On a motion to dismiss, the Court accepts as true all of the factual allegations contained in the complaint, even if it appears that “actual proof of those facts is improbable, ” and reviews the complaint to determine whether its allegations show that the pleader is entitled to relief. Id. at 555-56; Fed.R.Civ.P. Rule 8(a)(2). The principle that a court must accept as true all of the allegations contained in a complaint do not apply to legal conclusions. Iqbal, 556 U.S. 678.

         III. Discussion

         CBM argues that Edwards failed to exhaust his administrative remedies and that his claims are therefore barred by the Prison Litigation Reform Act (“PLRA”).[3] Under the PLRA, “[n]o action shall be brought with respect to prison conditions under section 1983 of this title, or any other Federal law, by a prisoner confined in any jail, prison, or other correctional facility until such administrative remedies as are available are exhausted.” 42 U.S.C. § 1997e(a); Porter v. Nussle, 534 U.S. 516, 524 (2002) (holding that exhaustion is mandatory).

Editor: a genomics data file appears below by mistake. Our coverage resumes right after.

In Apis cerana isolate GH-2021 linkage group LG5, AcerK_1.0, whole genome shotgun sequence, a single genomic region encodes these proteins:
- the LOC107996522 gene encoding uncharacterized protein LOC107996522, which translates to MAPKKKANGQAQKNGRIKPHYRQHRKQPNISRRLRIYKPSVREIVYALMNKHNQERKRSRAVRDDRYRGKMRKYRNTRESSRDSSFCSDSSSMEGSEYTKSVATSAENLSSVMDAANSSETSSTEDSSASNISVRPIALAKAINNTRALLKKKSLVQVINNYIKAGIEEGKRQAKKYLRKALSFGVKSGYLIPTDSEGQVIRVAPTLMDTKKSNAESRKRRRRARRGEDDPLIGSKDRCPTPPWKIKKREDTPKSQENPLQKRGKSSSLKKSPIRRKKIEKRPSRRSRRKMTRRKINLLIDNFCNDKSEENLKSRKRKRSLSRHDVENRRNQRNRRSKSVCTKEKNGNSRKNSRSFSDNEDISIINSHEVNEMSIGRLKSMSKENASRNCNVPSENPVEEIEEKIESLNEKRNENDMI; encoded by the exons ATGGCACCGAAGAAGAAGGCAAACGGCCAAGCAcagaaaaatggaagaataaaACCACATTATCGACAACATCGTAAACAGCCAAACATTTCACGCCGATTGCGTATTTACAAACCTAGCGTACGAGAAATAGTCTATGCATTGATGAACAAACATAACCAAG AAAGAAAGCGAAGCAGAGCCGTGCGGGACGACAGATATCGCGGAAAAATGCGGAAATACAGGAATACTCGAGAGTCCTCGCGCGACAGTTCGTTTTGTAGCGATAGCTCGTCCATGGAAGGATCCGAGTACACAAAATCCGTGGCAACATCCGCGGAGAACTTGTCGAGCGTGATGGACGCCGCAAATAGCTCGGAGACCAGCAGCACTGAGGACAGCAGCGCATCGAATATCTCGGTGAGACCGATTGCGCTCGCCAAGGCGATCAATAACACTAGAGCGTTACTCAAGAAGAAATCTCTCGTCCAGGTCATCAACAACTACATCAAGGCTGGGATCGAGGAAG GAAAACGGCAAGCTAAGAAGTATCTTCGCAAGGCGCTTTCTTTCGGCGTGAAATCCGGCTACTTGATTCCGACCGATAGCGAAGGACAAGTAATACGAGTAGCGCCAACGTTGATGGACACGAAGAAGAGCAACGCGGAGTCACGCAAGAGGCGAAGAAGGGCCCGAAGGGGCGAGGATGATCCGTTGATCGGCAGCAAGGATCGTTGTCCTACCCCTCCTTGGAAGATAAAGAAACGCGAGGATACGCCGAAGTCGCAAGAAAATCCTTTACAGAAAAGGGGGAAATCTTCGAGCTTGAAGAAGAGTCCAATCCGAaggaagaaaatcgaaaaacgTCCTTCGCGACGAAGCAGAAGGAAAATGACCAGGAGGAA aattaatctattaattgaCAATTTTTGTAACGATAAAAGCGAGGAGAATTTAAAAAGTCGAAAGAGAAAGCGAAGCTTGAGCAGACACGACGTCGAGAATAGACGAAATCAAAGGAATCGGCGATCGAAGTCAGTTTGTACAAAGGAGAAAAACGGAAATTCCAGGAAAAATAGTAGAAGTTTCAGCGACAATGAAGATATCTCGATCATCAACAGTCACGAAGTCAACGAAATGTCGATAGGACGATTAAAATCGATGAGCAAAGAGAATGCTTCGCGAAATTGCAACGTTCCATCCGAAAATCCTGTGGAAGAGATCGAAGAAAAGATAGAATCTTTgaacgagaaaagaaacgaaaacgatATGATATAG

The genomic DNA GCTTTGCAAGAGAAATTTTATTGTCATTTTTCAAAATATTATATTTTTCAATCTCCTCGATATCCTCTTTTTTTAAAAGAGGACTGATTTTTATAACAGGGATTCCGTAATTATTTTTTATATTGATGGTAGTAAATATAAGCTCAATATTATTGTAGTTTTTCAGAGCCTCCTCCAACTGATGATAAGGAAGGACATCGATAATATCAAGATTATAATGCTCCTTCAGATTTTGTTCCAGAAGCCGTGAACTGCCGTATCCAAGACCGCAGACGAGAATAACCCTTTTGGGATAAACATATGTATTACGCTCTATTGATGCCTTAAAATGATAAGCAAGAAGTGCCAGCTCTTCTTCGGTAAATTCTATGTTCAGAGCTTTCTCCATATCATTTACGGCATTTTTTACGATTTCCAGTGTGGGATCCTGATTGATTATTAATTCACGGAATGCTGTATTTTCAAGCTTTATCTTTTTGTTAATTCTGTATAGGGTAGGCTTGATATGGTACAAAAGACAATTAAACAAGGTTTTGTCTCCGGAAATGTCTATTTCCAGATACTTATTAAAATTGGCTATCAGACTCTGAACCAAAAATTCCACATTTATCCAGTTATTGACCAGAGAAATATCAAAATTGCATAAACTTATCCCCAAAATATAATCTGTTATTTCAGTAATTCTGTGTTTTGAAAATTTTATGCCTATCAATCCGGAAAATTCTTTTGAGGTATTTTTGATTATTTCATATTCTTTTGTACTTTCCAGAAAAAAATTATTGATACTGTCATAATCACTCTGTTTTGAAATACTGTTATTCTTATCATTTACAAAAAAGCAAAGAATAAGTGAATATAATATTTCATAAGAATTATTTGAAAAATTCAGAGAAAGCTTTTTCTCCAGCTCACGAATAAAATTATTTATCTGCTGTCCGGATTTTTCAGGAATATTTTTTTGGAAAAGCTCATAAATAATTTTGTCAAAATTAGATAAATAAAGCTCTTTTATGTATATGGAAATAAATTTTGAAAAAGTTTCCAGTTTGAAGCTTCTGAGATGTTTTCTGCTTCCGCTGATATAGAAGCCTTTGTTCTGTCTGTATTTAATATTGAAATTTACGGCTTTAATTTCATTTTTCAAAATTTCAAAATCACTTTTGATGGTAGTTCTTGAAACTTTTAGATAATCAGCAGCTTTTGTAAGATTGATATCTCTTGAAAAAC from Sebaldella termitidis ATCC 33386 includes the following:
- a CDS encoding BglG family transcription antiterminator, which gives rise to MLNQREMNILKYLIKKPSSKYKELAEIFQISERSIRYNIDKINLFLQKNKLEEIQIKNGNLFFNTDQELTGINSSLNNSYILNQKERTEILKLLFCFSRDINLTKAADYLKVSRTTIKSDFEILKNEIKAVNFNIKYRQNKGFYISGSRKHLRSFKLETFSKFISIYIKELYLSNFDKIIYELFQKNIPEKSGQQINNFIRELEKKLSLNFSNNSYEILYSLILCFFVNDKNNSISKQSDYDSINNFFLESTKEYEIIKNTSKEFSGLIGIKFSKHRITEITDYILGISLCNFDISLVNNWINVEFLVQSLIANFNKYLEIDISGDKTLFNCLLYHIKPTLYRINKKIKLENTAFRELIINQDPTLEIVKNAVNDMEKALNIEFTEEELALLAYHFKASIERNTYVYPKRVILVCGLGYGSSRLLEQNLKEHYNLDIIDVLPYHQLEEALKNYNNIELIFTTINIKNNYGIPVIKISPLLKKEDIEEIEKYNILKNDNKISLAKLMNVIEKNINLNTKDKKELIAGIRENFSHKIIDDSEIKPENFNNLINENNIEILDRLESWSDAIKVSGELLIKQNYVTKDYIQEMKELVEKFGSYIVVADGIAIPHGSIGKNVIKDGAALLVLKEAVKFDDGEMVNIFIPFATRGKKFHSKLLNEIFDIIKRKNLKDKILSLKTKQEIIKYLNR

Failure to exhaust remedies under PLRA is an affirmative defense. Jones v. Bock, 549 U.S. 199, 218 (2007). As such, the defendant bears the burden of proving that the prisoner-plaintiff failed to exhaust all available remedies. Foulk v. Charrier, 262 F.3d 687, 697 (8th Cir. 2001).

         Prisoners are excused from exhausting administrative remedies “when officials have prevented prisoners from utilizing the procedures, or when officials themselves have failed to comply with the grievance procedures.” Gibson v. Weber, 431 F.3d 339, 341 (8th Cir. 2005). This is because “a remedy that prison officials prevent a prisoner form ‘utiliz[ing]' is not an ‘available' remedy under § 1997e(a).” Miller v. Norris, 247 F.3d 736, 740 (8th Cir. 2001); see also ...